So a ranging sight would be fabulous for that style of hunting, and I agree more ethical...but also seems unsporting after years of practicing like crazy to be good at ranging yardage.
    I'm too cheap to ever pay a grand for something like that, but if they were two or three hundred and it was legal to use...well I'd probably have one.
     
  13. virginiashadow

    virginiashadow Legendary Woodsman

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    Not my cup of tea.

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  14. jackflap

    jackflap Die Hard Bowhunter

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    And the problem with elk hunting, at least in my experience, I do not get to do it that often like I do whitetails, so even at 59 years of age and quite a few elk hunts behind me, in the whole scheme of things, I am very inexperienced when it comes to judging distances on elk in the scenario you described. I have been there and done that several times and we are just not used to looking at an animal that big and in big and steep inclined country. They are usually farther away than they look. Couple that with it happening so quickly, and you are absolutely correct.

    I am not elk hunting this year, but I am building points in both Wyoming and Colorado so I should have at least two more elk hunts in me before I get too old to lug my fat ass up down the mountains and ravines. I will probably purchase one for those hunts. But as I already mentioned, at least for my stationary set ups of stand hunting for whitetail, I can't see an real benefit or how it would make that much difference.
     
  15. Mod-it

    Mod-it Weekend Warrior

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    I love elk hunting and haven't missed a year of it since I started at 19. 27 years of it. Every year I take a week off of work plus hunt every weekend. I'm fortunate to live a couple hours from tons of public land to hunt them on.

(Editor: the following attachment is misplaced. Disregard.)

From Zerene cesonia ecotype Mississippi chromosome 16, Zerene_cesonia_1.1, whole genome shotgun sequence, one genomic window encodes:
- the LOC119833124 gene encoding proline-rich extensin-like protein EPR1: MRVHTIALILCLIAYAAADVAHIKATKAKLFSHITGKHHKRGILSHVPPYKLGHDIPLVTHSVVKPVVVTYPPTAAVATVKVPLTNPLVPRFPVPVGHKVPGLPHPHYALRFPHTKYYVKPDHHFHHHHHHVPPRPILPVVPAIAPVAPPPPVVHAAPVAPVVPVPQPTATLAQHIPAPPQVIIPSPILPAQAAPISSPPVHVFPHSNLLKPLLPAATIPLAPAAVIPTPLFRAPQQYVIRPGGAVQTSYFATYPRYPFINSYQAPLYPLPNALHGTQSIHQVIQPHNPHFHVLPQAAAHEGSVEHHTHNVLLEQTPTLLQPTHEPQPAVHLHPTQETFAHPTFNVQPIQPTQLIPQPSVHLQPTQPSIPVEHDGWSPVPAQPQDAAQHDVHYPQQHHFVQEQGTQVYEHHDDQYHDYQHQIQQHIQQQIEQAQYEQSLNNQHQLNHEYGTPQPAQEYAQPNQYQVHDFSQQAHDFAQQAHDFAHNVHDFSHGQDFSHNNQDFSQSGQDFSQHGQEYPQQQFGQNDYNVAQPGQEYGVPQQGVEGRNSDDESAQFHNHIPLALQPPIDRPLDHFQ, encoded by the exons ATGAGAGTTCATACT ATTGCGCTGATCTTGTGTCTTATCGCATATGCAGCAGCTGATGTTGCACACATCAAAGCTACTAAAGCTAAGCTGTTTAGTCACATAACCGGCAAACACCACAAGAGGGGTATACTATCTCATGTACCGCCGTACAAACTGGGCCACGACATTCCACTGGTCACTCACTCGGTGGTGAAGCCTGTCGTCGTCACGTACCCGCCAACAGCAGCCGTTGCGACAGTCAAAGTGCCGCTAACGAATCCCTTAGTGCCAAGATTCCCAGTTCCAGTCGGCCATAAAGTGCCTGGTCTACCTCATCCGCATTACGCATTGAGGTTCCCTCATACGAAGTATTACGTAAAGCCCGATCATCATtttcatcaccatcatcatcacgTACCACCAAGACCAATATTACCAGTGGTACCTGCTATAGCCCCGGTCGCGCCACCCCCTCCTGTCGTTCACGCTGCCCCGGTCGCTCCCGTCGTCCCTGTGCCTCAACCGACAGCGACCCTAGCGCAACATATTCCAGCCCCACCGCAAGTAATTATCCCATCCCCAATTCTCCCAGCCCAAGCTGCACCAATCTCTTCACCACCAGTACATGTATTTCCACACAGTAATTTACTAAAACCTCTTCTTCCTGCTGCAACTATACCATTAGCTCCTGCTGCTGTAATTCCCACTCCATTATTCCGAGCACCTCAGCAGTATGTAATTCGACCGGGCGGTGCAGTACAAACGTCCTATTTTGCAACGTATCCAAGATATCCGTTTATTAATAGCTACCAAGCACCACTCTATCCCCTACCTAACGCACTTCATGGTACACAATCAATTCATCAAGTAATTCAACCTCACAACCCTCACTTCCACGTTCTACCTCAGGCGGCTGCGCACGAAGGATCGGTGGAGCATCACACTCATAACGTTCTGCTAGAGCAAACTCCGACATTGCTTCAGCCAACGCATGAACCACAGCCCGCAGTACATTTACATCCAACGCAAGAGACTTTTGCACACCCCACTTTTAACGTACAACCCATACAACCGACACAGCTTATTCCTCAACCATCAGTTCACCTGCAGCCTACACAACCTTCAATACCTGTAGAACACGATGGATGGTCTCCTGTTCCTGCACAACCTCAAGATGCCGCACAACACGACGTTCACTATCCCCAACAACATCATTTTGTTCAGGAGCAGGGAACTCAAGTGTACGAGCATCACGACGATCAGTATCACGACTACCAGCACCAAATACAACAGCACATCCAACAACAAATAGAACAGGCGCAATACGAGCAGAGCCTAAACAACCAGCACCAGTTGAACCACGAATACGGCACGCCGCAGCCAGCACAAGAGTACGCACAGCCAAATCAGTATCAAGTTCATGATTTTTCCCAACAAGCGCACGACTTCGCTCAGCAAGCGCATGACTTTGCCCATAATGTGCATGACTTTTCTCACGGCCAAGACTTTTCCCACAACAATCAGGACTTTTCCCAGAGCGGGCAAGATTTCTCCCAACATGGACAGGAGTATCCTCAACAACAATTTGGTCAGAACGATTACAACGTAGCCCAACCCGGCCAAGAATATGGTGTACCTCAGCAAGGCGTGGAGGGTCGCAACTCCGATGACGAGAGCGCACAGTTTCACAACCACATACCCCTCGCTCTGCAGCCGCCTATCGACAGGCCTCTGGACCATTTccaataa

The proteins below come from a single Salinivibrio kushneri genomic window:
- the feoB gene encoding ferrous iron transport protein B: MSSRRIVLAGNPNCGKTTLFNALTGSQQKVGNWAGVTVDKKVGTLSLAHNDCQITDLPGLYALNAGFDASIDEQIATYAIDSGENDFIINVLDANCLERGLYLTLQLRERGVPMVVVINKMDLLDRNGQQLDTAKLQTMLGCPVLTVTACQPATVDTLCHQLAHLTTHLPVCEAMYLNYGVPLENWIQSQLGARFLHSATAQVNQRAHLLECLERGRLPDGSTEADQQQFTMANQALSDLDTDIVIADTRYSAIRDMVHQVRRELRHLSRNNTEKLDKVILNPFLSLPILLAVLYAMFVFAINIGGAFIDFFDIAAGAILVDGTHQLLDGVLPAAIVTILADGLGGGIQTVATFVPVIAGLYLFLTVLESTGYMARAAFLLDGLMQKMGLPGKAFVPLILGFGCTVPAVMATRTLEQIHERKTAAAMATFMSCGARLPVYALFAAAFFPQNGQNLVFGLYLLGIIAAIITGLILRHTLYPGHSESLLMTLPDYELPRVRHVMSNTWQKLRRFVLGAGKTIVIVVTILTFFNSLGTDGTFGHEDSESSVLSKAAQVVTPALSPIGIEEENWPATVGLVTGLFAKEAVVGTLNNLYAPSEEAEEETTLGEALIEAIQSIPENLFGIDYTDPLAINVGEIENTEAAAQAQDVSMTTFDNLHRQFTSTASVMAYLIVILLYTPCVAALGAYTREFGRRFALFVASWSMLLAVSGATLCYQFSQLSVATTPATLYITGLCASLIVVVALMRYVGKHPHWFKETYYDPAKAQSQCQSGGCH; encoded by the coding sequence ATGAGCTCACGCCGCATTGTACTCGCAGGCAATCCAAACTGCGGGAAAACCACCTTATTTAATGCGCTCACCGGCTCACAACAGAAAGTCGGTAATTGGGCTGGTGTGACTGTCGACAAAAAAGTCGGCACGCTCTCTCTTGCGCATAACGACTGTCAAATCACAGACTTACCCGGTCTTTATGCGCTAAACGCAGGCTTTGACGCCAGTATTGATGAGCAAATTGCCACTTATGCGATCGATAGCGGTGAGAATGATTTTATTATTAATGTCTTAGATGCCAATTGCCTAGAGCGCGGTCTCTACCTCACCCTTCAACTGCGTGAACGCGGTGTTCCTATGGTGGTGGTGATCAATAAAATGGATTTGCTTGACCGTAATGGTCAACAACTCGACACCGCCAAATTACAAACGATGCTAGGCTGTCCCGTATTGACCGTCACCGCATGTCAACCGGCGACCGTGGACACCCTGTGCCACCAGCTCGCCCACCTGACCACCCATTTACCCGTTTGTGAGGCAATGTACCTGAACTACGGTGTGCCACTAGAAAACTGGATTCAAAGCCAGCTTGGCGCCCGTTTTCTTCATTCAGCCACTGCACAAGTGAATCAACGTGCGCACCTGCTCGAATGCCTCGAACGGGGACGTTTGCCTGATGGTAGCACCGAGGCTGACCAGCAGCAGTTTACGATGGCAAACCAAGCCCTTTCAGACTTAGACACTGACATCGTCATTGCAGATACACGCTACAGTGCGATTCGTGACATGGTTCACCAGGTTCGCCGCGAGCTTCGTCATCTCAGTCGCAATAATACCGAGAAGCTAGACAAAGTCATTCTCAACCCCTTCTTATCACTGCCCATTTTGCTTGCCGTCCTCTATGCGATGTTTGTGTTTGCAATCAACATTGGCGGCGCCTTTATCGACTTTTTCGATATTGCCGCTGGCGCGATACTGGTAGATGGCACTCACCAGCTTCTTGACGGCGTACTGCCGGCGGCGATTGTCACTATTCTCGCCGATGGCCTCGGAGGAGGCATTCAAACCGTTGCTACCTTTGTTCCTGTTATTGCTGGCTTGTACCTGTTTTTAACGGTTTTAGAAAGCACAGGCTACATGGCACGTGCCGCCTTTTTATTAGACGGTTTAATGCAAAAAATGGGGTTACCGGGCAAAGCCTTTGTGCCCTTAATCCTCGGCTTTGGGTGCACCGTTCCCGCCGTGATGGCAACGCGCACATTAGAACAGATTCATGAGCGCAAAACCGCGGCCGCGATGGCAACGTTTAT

The worst to judge for me is across a dip in the terrain, it takes away finding 20 and going out from there and judging half way and doubling it. I've found that just looking straight at the side of the animal and judging how far the shot looks in comparison to practicing at known distances works the best for me. Doesn't work if you pick up your bow a month or two before the season, but if you practice all year long it really gets set into your brain. It's best for me because not every animal is in a place where the ground is visible all the way out to it. That immediately takes away two of my three yardage judging techniques that I do at 3d shoots when possible. But 3d shoots confirm over and over for me that just looking straight at the side of the animal and getting a number is my most accurate method if I maintain a good practice schedule all year. I very consciously try to just look at a spot on its side and ignore how small or large the overall animal is. 3d shoots also tell me that I will rarely ever miss the whole animal...it is rare for me to whiff a target. In a 40 target shoot I usually never get a 0, maybe shoot one every 6 or 7 shoots if that, and will shoot about four 5's (the worst to get, it is a hit out of the vitals, always thought it should be -5)...all the rest are 8's & 10's. What that info tells me is that I'm decent enough at shooting and judging yardage that if I take a shot at an animal I'm more than likely going to hit it...so I'd better be darn sure of the shot so that the hit is in the vitals. If I don't feel confident in the shot, I don't take it. Funny how doing that gets easier as you get older.
    I have lost one elk due to misjudging the yardage. Elk have huge lungs, so if you hold in the center of them there's a bit of leeway for a few yards off on the yardage. The one I lost in my early twenties was hit in that void over the lungs and under the spine. I misjudged by 6 yards with a 250 fps bow and it was enough to be out of the vitals.
    The OP's "doohickey" would certainly earn me more shots and more than likely put an animal in the freezer here and there that I wouldn't otherwise have taken a shot at. But there is some conflict in my mind on how "fair chase" I think it is. To me it is similar to the long range shooting craze that is currently becoming the norm. How fair chase is it to range an animal, "dope" the wind, read the temp, read barometric pressure, read altitude, plug all of that into an app on your phone, dial your scope....and then shoot at animal at 800+ yards?
     
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  16. RedBeardNP

    RedBeardNP Weekend Warrior

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    Mod-it, yup. Those sniper rifle shots don't impress me too often so I generally don't even bother to watch rifle hunting vids.

    Being able to take a shot at that distance is a skill in itself for sure and it still takes practice but I would miss all the more important aspects of woodsmanship that are required for bowhunting